Six Reasons Near-History Creates Great Mystery
The majority of contemporary thrillers are set in the present day. But there are valid reasons to forgo that convention and set the story in an earlier timeframe, such as near-history (roughly defined as the middle part of the twentieth century). A few advantages of near-history mystery:
1) Technology was available only to a few. If you worked in some top-secret data lab, you might have access to an enormous supercomputer capable of adding 1 + 1. But the regular Joe Schmoe on the street? No cellphone, no internet, no GPS. In short, no way to track anyone’s whereabouts. If the villain needed to make a victim disappear, it was much easier to accomplish that without leaving a trace.
2) Missed phone calls. Related to the above, answering machines and voicemail systems were gadgets of the future. Say the killer is closing in and you call your besties in a desperate attempt for rescue. Good luck if they’re out seeing a movie tonight. That phone’s gonna ring and ring, and in the meantime, you’ll be stabbed without so much as the opportunity to leave a terror-stricken voicemail as evidence.
3) No DNA testing. The first use of DNA in a criminal case was in 1986. Before then? Fingerprints, ladies and gents, and handwriting analysis if written evidence was discovered. If the perp had even the slightest knowledge of how to hide incriminating prints, it significantly reduced the chances of positively IDing an offender. Not-so-smart criminals generally left careless prints—or, even worse, an incriminating note with nary an attempt to disguise the handwriting.
3) Everybody was an amateur sleuth. There were legal dramas featuring clever-but-compassionate attorneys like Perry Mason, who excelled at unearthing the real criminal in what initially appeared to be an open-and-shut case. You could root for (and armchair-sleuth beside) astute detectives like Dragnet’s Joe Friday. Into a bit of scare? You might take it up a notch by missing your bedtime to catch the late-night suspense/mystery series Lights Out, which featured episodes such as one in which an everyday detective attempts to apprehend a body-snatching alien. And that’s just TV. For readers, everyone from Agatha Christie to a legion of pulp crime writers provided an endless supply of whodunits just aching to be solved—and only for the small price of a dime-store paperback. Mid-century readers and viewers considered themselves extraordinary gumshoes with insatiable appetites for cracking a case.
4) If you wanted to turn pro, there were correspondence courses. These learn-by-mail classes promised to turn you into an investigator with coursework you could complete “in your spare time.” You received a fingerprinting kit, a booklet with crime detection facts and anecdotes, and tests you were required to pass before receiving the next lesson. Complete the course and you were assured that a satisfying career in crime detection awaited you!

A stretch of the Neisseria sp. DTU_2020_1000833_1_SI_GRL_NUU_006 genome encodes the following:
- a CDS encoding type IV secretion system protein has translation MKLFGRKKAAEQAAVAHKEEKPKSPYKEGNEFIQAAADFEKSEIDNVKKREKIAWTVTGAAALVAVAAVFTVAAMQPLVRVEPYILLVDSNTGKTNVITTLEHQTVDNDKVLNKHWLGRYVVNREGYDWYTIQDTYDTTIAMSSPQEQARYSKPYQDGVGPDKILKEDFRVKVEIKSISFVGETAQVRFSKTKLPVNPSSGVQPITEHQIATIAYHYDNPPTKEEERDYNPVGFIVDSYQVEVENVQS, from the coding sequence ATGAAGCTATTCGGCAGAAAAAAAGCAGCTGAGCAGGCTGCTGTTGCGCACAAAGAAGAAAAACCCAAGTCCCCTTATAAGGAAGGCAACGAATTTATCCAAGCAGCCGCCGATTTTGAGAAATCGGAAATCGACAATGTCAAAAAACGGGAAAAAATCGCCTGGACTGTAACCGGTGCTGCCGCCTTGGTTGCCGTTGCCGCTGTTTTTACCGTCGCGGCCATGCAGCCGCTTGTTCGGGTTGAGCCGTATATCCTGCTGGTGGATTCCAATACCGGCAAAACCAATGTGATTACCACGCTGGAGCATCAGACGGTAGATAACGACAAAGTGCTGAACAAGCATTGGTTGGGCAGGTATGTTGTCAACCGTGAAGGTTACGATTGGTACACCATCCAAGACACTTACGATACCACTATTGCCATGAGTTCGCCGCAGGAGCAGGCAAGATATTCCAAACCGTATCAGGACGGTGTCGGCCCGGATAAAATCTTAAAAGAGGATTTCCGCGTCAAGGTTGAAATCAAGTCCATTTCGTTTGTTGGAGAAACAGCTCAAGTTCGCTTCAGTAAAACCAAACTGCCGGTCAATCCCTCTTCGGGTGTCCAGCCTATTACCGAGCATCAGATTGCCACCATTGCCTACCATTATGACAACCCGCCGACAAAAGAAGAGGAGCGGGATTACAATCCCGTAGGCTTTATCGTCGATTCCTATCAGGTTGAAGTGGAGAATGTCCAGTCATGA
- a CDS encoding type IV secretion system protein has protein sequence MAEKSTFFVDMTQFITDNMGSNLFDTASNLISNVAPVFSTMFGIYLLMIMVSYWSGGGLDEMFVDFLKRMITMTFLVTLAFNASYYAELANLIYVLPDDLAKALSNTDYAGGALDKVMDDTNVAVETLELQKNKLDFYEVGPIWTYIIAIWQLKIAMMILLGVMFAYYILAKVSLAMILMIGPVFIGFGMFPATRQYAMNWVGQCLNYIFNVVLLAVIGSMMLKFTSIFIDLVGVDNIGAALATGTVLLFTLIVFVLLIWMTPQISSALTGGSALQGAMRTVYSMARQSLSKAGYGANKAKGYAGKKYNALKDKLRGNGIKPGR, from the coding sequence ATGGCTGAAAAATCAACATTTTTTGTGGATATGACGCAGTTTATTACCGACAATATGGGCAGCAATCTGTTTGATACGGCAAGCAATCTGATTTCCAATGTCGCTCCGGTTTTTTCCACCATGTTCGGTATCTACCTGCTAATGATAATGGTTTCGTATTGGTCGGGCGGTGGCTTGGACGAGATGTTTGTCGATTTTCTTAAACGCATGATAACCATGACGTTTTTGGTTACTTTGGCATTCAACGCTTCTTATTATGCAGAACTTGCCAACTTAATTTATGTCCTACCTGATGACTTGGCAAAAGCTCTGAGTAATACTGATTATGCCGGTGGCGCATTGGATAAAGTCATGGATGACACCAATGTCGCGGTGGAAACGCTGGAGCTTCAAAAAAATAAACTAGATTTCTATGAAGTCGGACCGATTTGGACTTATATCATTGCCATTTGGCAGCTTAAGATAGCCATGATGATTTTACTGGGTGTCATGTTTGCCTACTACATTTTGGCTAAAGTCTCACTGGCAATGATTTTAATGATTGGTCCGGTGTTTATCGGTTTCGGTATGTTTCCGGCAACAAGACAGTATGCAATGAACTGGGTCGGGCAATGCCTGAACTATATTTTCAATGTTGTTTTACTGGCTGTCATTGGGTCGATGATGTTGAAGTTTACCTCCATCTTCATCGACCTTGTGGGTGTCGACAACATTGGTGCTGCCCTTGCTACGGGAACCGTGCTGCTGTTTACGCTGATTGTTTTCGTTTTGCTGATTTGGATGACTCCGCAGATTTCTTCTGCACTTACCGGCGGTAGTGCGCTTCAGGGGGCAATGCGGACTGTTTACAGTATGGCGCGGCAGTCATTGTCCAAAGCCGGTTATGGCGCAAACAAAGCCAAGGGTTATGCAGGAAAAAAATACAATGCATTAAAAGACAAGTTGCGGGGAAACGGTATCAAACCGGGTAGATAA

5) Women’s choices were limited. The damsel-in-distress truly was in distress because her choices included either marriage (and usually motherhood) or else a career, but rarely both. If she became a wife, her marriage might, on paper, be a matter of equals, but everyone knew who made the major decisions in most households. Men ruled politics, business, and the home. And women who made waves—with their husbands, fathers, bosses, or any other males in their lives—set themselves up for trouble. This provided an abundance of diverse female victims. Women and girls from every walk of life could find themselves targeted by an array of despicable fellows.
6) Actual historical events added to the creepiness. Communism, conspiracy theories, and the threat of nuclear war hung heavy. A sense that society required you to keep your head down and stay out of trouble caused a mild but persistent level of anxiety in many people. You couldn’t walk away from these pervasive (and, in many cases, genuinely alarming) news stories. But you could immerse yourself in true-to-life mysteries that featured the tension of everyday public life as their backdrop. Moreover, you could relish the satisfaction of solving such crimes alongside your favorite fictitious sleuths.
Near-history mystery provides readers with the best of both worlds: a page-turning whodunit and the atmospheric disquiet of a setting that’s chilling, manipulative, and, in many cases, downright terrifying. It was a winning combination then and it continues to be so today.
Cynthia Swanson is the New York Times and USA Today bestselling author of The Bookseller. An Indie Next selection and the winner of the 2016 WILLA Award for historical fiction, The Bookseller is being translated into more than a dozen languages. Cynthia has published short fiction in numerous journals and was a Pushcart Prize nominee. She lives with her family in Denver, Colorado. The Glass Forest is her second novel. Find her at CynthiaSwansonAuthor.com.
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